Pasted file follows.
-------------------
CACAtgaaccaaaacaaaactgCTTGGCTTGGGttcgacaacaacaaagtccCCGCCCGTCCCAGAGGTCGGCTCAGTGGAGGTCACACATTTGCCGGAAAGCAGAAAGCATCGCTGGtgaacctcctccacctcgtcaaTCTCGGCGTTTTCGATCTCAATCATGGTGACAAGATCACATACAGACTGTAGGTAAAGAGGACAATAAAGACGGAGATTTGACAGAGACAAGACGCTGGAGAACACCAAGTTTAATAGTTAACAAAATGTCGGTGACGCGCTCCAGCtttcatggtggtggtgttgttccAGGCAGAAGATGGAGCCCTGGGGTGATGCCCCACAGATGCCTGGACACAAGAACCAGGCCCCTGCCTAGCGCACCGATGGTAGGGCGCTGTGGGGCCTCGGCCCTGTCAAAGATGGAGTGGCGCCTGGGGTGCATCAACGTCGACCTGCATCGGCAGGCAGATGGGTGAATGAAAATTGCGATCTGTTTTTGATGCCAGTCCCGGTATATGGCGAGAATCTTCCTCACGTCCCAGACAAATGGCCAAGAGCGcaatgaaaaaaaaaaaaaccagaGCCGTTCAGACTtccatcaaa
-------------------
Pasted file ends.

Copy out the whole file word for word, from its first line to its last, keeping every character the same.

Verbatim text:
CACAtgaaccaaaacaaaactgCTTGGCTTGGGttcgacaacaacaaagtccCCGCCCGTCCCAGAGGTCGGCTCAGTGGAGGTCACACATTTGCCGGAAAGCAGAAAGCATCGCTGGtgaacctcctccacctcgtcaaTCTCGGCGTTTTCGATCTCAATCATGGTGACAAGATCACATACAGACTGTAGGTAAAGAGGACAATAAAGACGGAGATTTGACAGAGACAAGACGCTGGAGAACACCAAGTTTAATAGTTAACAAAATGTCGGTGACGCGCTCCAGCtttcatggtggtggtgttgttccAGGCAGAAGATGGAGCCCTGGGGTGATGCCCCACAGATGCCTGGACACAAGAACCAGGCCCCTGCCTAGCGCACCGATGGTAGGGCGCTGTGGGGCCTCGGCCCTGTCAAAGATGGAGTGGCGCCTGGGGTGCATCAACGTCGACCTGCATCGGCAGGCAGATGGGTGAATGAAAATTGCGATCTGTTTTTGATGCCAGTCCCGGTATATGGCGAGAATCTTCCTCACGTCCCAGACAAATGGCCAAGAGCGcaatgaaaaaaaaaaaaaccagaGCCGTTCAGACTtccatcaaa